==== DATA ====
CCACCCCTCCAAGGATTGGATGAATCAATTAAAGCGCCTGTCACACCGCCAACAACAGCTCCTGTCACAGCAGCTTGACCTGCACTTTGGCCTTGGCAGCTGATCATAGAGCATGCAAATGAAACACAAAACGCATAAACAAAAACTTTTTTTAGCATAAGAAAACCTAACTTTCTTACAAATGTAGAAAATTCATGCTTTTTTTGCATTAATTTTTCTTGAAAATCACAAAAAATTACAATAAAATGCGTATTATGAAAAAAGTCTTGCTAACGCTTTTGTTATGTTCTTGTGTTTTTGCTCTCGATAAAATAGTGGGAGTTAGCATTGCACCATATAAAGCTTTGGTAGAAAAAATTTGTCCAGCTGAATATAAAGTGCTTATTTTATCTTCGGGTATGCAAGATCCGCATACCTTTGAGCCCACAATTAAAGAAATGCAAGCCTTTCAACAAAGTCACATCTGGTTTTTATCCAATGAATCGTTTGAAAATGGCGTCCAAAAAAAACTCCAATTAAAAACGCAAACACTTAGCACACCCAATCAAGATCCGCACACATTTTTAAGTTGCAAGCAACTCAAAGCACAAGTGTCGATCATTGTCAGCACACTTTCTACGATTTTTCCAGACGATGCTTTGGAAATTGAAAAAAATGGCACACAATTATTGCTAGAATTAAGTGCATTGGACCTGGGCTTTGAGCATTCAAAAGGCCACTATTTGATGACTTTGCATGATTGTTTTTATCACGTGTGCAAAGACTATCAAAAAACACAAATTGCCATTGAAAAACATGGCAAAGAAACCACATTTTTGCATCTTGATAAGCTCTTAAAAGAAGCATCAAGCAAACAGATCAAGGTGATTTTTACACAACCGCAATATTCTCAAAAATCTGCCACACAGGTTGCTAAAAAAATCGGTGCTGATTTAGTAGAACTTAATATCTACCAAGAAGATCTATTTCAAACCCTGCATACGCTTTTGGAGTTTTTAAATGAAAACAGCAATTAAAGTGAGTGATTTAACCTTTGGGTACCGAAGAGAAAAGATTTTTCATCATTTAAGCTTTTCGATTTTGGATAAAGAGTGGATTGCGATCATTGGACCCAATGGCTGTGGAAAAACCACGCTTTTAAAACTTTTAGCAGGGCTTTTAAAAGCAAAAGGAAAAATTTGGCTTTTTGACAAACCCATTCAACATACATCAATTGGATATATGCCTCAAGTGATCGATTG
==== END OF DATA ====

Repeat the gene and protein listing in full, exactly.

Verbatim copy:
CCACCCCTCCAAGGATTGGATGAATCAATTAAAGCGCCTGTCACACCGCCAACAACAGCTCCTGTCACAGCAGCTTGACCTGCACTTTGGCCTTGGCAGCTGATCATAGAGCATGCAAATGAAACACAAAACGCATAAACAAAAACTTTTTTTAGCATAAGAAAACCTAACTTTCTTACAAATGTAGAAAATTCATGCTTTTTTTGCATTAATTTTTCTTGAAAATCACAAAAAATTACAATAAAATGCGTATTATGAAAAAAGTCTTGCTAACGCTTTTGTTATGTTCTTGTGTTTTTGCTCTCGATAAAATAGTGGGAGTTAGCATTGCACCATATAAAGCTTTGGTAGAAAAAATTTGTCCAGCTGAATATAAAGTGCTTATTTTATCTTCGGGTATGCAAGATCCGCATACCTTTGAGCCCACAATTAAAGAAATGCAAGCCTTTCAACAAAGTCACATCTGGTTTTTATCCAATGAATCGTTTGAAAATGGCGTCCAAAAAAAACTCCAATTAAAAACGCAAACACTTAGCACACCCAATCAAGATCCGCACACATTTTTAAGTTGCAAGCAACTCAAAGCACAAGTGTCGATCATTGTCAGCACACTTTCTACGATTTTTCCAGACGATGCTTTGGAAATTGAAAAAAATGGCACACAATTATTGCTAGAATTAAGTGCATTGGACCTGGGCTTTGAGCATTCAAAAGGCCACTATTTGATGACTTTGCATGATTGTTTTTATCACGTGTGCAAAGACTATCAAAAAACACAAATTGCCATTGAAAAACATGGCAAAGAAACCACATTTTTGCATCTTGATAAGCTCTTAAAAGAAGCATCAAGCAAACAGATCAAGGTGATTTTTACACAACCGCAATATTCTCAAAAATCTGCCACACAGGTTGCTAAAAAAATCGGTGCTGATTTAGTAGAACTTAATATCTACCAAGAAGATCTATTTCAAACCCTGCATACGCTTTTGGAGTTTTTAAATGAAAACAGCAATTAAAGTGAGTGATTTAACCTTTGGGTACCGAAGAGAAAAGATTTTTCATCATTTAAGCTTTTCGATTTTGGATAAAGAGTGGATTGCGATCATTGGACCCAATGGCTGTGGAAAAACCACGCTTTTAAAACTTTTAGCAGGGCTTTTAAAAGCAAAAGGAAAAATTTGGCTTTTTGACAAACCCATTCAACATACATCAATTGGATATATGCCTCAAGTGATCGATTG